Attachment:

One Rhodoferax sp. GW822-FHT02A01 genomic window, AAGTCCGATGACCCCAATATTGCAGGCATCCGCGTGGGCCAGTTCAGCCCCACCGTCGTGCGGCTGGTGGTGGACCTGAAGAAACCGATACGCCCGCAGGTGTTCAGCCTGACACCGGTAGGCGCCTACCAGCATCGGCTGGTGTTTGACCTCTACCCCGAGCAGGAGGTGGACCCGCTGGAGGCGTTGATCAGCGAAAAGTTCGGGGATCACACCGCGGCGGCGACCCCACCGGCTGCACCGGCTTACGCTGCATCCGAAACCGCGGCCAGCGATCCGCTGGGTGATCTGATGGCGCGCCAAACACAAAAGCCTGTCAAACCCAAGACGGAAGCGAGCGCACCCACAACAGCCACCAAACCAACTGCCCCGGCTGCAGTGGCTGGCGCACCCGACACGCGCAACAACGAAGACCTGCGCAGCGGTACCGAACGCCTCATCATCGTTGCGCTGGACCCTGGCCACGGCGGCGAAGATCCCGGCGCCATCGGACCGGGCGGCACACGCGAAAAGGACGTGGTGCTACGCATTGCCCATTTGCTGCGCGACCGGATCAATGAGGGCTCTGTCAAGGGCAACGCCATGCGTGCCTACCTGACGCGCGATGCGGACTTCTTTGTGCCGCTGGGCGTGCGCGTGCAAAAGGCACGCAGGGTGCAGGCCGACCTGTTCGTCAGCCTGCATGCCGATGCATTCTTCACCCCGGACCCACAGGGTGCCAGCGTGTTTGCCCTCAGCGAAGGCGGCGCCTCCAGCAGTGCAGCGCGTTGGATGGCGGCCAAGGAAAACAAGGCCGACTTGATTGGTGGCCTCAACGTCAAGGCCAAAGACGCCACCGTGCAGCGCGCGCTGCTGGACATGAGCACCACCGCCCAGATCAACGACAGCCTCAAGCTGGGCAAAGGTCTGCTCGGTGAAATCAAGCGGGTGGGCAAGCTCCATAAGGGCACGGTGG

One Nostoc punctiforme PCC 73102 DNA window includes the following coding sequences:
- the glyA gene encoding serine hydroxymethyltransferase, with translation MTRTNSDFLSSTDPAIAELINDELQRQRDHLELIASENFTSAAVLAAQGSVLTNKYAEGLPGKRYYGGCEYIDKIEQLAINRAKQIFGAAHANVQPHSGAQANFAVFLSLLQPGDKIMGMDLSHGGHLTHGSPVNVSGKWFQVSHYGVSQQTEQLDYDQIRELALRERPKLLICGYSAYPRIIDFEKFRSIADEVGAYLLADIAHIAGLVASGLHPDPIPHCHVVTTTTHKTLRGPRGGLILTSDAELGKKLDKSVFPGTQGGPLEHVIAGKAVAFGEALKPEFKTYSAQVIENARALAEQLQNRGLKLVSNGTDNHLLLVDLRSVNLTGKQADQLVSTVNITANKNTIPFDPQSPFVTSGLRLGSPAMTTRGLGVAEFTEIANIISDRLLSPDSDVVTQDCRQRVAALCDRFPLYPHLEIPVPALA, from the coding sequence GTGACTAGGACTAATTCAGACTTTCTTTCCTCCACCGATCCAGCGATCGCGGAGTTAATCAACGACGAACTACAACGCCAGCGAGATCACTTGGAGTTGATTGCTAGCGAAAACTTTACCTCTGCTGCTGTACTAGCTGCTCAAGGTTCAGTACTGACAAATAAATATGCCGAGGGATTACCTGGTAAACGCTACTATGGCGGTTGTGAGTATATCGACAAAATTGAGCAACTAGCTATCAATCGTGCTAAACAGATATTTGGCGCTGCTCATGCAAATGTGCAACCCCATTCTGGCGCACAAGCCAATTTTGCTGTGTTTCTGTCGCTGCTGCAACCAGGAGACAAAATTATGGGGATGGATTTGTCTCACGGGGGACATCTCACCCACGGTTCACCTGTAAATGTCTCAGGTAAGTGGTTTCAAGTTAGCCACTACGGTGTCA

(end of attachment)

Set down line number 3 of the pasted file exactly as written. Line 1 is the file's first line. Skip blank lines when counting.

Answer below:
- the glyA gene encoding serine hydroxymethyltransferase, with translation MTRTNSDFLSSTDPAIAELINDELQRQRDHLELIASENFTSAAVLAAQGSVLTNKYAEGLPGKRYYGGCEYIDKIEQLAINRAKQIFGAAHANVQPHSGAQANFAVFLSLLQPGDKIMGMDLSHGGHLTHGSPVNVSGKWFQVSHYGVSQQTEQLDYDQIRELALRERPKLLICGYSAYPRIIDFEKFRSIADEVGAYLLADIAHIAGLVASGLHPDPIPHCHVVTTTTHKTLRGPRGGLILTSDAELGKKLDKSVFPGTQGGPLEHVIAGKAVAFGEALKPEFKTYSAQVIENARALAEQLQNRGLKLVSNGTDNHLLLVDLRSVNLTGKQADQLVSTVNITANKNTIPFDPQSPFVTSGLRLGSPAMTTRGLGVAEFTEIANIISDRLLSPDSDVVTQDCRQRVAALCDRFPLYPHLEIPVPALA, from the coding sequence GTGACTAGGACTAATTCAGACTTTCTTTCCTCCACCGATCCAGCGATCGCGGAGTTAATCAACGACGAACTACAACGCCAGCGAGATCACTTGGAGTTGATTGCTAGCGAAAACTTTACCTCTGCTGCTGTACTAGCTGCTCAAGGTTCAGTACTGACAAATAAATATGCCGAGGGATTACCTGGTAAACGCTACTATGGCGGTTGTGAGTATATCGACAAAATTGAGCAACTAGCTATCAATCGTGCTAAACAGATATTTGGCGCTGCTCATGCAAATGTGCAACCCCATTCTGGCGCACAAGCCAATTTTGCTGTGTTTCTGTCGCTGCTGCAACCAGGAGACAAAATTATGGGGATGGATTTGTCTCACGGGGGACATCTCACCCACGGTTCACCTGTAAATGTCTCAGGTAAGTGGTTTCAAGTTAGCCACTACGGTGTCA